2017 Environmental Scorecard for the Oregon Legislature

Oregon's 2016 Legislative Session

Short and Not-So-Sweet – but with a Big Win for Clean Energy

As the 2016 session approached, OLCV and our allies in the environmental community were once again focused on climate change. We helped build a statewide coalition in support of the Healthy Climate Bill, which would place a cap on emissions and allow for increased investment in greenhouse gas reduction strategies throughout the state.

Meanwhile, we were working on a ballot measure to remove coal from Oregon’s energy supply and replace it with renewable energy. Weeks before session started, the environmental community and Oregon’s public utilities reached an agreement to avoid a costly ballot fight - and it had to pass during the short session.

The environmental community also chose to prioritize inclusionary housing during the short session. Our state’s ban on local government policies to require affordable housing in new developments – allowed in 48 states – was an obstacle in addressing Oregon’s housing crisis. Oregonians were being forced to move further from jobs, amenities, and transportation options. That meant more greenhouse gas emissions.

Session started with a thud. The minority parties in both the House and the Senate refused to suspend rules that make it possible to efficiently run the Legislature. The tone of that first day continued until the bitter end of session. It became clear that bipartisan support was a requirement to avoid delay tactics and high drama.

With the public utilities and environmentalists working together on the Coal Transition and Clean Energy Plan, we were able to secure bipartisan votes and even bipartisan leadership from Rep. Jessica Vega Pederson (D – East Portland), Rep. Mark Johnson (R - Hood River), and Sen. Lee Beyer (R – Springfield). While the drama was inescapable, the bill passed – a big win for clean energy. Unfortunately, despite an impressive grassroots campaign led from all corners of the state, partisanship sunk the Healthy Climate Bill.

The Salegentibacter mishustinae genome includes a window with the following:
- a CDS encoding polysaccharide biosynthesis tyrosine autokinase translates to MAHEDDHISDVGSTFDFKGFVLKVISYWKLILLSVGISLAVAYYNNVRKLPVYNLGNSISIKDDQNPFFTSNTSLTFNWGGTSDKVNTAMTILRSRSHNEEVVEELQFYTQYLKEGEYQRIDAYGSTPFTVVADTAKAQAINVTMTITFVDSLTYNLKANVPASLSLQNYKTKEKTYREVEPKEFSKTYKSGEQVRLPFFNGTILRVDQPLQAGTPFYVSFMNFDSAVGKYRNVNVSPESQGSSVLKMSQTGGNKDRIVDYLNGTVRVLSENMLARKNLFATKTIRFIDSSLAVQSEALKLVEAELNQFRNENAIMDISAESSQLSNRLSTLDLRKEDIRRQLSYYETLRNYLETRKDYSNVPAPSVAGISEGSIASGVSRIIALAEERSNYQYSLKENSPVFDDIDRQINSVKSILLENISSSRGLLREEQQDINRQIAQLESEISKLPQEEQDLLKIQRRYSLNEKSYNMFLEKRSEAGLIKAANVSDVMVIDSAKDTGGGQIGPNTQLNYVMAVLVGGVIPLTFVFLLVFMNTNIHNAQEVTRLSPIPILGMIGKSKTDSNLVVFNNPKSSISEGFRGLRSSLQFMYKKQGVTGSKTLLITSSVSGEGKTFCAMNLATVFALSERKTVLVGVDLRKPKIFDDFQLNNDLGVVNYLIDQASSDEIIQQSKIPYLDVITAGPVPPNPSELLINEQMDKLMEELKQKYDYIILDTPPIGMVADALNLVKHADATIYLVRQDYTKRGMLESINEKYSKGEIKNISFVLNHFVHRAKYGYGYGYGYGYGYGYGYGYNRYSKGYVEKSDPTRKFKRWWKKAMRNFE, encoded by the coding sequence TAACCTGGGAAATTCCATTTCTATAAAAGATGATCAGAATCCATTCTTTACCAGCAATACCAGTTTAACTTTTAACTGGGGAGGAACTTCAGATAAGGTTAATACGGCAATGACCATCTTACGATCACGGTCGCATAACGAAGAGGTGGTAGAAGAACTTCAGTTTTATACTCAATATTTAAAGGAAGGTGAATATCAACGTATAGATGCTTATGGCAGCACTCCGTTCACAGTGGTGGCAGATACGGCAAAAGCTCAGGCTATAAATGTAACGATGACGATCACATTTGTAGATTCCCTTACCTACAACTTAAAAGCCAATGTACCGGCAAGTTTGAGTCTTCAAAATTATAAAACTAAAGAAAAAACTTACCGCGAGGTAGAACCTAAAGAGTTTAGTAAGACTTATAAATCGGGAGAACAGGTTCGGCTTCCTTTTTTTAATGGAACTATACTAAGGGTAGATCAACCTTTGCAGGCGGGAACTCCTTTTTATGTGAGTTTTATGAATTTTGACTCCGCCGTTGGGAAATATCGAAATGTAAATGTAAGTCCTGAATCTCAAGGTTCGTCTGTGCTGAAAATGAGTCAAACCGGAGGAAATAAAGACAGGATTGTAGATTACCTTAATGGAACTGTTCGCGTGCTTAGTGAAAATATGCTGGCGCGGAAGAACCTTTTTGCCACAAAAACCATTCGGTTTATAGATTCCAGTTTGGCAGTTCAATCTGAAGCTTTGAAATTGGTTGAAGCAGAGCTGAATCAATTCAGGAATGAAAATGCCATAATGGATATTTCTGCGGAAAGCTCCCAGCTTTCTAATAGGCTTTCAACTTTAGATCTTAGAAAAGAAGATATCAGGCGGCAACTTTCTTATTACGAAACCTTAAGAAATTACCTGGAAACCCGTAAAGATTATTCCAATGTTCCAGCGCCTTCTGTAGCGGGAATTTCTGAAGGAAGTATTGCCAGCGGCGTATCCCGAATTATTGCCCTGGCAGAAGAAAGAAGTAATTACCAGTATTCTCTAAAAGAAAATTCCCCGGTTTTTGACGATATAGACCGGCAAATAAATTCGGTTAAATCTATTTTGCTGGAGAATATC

Meanwhile, an affordable housing package reflected the stark realities of the session. The inclusionary housing policy – while a step in the right direction - became simply too weak for us to actively support. To pass the inclusionary zoning bill, the Legislature also had to pass a pilot program to expand urban growth boundaries for affordable housing in two Oregon communities. We opposed this bill, but it passed with the barest of majorities in both chambers.

Finally, a bill that ratified the recent delisting of wolves from Oregon Endangered Species Act protections passed into law, ending chances for judicial oversight of the delisting decision. We are grateful to Senators Floyd Prozanski (D – Eugene) and Michael Dembrow (D – Portland) for nearly stopping the bill– but partisan rancor brought it back to life as session closed. The passage of the wolf bill set a dangerous precedent, bringing politics into decisions best left to science.

 
 

About OLCV

The Oregon League of Conservation Voters is a non-partisan organization with a simple mission: to pass laws that protect Oregon's environmental legacy, elect pro-environment candidates to office, and hold all of our elected officials accountable.

For more information about OLCV, visit our website at olcv.org.

About the Scorecard

For more than 40 years, OLCV has protected Oregon's natural legacy. An essential part of our work is holding our elected officials accountable. The OLCV Environmental Scorecard is not only one of our most important accountability tools, but also a tradition. The first scorecard was published in 1973.

By sharing how each member of the Legislature voted on the most critical conservation bills, we help Oregonians understand whether legislators listened to their constituents, or if they listened to special interest groups instead. It also serves as a summary of environmental bills and includes special recognition of the legislative champions.